Advance Wars 1+2: Re-Boot Camp hands-on preview – Nintendo strikes back

The long awaited remake of the first two Advance Wars games is finally here but do the old GBA strategy classics still stand up today?

The sudden rise in popularity for Fire Emblem, following the release of Fire Emblem Awakening in 2012, was a serious blow to fans of Advance Wars. Nintendo developer Intelligent Systems works on both franchises, and there’s a lot of shared DNA between them, but the success of Fire Emblem meant that Advance Wars was put on the back burner, to the point where it was looking like it might never return. But finally, it has and it’s just as glorious as ever.

Although Advance Wars has only a paper-thin plot and no role-playing elements its turn-based combat is similar to Fire Emblem, as you move around units on a grid-based map. Advance Wars’ military theme is much more focused on pure strategy though, and for decades it’s been regarded as a classic of its genre and a major influence on everything from Wargroove to Into The Breach.

There were a few, increasingly less successful, portable sequels afterwards, and spin-off series Battalion Wars on the GameCube and Wii, but we’ve always regarded the original Game Boy Advance game, from 2001, to be an almost perfect video game. Although we have to admit we were concerned as to whether it would retain that status in a modern remake.

The tone of the Advance Wars games is very cartoonish (except for the grimdark Days Of Ruin on the DS) but nevertheless it’s one of the few Nintendo franchises that deals with anything related to real world warfare. The franchise stretches back to a number of Japanese-only games on the NES, Game Boy, and SNES but the first entry to be released in the West was the original Game Boy Advance title, which managed to launch one day before September 11 in 2001.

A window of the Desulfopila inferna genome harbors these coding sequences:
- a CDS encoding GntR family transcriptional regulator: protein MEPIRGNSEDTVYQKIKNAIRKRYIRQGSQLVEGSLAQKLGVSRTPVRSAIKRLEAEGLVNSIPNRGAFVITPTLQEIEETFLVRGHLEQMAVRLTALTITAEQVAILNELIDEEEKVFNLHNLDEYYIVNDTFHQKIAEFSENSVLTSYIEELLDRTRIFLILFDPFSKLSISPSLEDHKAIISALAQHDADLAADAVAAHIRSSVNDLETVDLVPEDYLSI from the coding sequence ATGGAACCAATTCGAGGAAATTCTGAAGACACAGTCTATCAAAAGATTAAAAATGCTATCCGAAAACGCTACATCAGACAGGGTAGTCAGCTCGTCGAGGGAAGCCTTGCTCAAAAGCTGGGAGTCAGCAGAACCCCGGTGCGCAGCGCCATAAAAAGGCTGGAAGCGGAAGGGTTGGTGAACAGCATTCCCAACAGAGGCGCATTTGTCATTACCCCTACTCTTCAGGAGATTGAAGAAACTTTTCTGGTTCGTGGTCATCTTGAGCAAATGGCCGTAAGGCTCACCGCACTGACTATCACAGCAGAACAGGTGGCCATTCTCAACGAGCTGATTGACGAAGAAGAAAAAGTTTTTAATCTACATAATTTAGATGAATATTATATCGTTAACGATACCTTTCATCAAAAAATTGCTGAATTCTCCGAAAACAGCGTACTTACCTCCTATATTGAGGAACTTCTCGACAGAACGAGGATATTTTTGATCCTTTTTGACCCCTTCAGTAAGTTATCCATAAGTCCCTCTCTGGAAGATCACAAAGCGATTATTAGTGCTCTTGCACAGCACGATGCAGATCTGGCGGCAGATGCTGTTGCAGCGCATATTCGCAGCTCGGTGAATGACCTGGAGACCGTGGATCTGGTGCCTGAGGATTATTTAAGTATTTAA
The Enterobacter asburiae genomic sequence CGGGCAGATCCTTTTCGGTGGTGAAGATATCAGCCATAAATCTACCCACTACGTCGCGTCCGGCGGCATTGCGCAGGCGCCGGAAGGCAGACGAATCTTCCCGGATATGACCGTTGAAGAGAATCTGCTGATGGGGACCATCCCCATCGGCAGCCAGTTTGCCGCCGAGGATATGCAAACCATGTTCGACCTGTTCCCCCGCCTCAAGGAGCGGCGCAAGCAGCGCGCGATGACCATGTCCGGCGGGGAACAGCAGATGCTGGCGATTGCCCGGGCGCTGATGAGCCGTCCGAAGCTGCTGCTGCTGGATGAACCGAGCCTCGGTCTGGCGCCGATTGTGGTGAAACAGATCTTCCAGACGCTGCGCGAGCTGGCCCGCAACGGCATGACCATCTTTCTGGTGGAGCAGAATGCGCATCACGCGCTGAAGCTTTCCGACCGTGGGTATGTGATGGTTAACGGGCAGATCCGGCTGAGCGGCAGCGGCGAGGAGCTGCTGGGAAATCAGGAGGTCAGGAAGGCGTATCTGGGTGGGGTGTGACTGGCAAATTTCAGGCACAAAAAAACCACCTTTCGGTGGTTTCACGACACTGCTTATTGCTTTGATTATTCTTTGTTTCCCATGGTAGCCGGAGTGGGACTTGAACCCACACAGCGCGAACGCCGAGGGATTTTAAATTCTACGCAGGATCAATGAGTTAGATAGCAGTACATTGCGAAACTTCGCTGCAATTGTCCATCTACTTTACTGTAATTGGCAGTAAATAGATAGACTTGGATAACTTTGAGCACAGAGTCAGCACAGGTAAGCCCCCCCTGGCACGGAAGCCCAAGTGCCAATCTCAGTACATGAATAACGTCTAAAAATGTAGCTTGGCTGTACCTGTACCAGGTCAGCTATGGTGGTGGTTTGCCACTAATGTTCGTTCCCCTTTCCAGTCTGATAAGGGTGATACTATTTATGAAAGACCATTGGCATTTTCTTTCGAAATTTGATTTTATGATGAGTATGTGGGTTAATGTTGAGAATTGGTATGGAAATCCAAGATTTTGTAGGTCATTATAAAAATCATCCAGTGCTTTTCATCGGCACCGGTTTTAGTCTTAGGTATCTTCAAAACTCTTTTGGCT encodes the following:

That caused Nintendo to get cold feet and the European release was delayed by almost a year. This time round the remake of that same game, and its immediate sequel, was originally scheduled to come out just as Russia invaded Ukraine. For a while it looked like Nintendo might just can the remake but now it’s due out this April and we can confirm it has been worth the wait.

We’re playing through the Switch version now, but we can only talk about the first half of the first game, although the sequel is very similar to the original, with little in the way of additional features. They’re both full remakes, in that all the graphics have been recreated using 3D visuals, but it still looks and works essentially identically to the original games.

We’re sure some will call that lazy, but we see it as confirmation of the original’s near perfect design, especially as trying to make the graphics more detailed wouldn’t work with the tone and would probably make the game more visually confusing.

As it is, Advance Wars is extremely easy to get into and, like most turn-based strategies, all you have to do is point where you want a unit to move to and/or attack. Each type of unit is very different though, much more so than in Fire Emblem, with multiple sizes of tanks, as well as infantry that are the only ones that can take over cities. Cities in turn are used to generate money which can be used to build new units.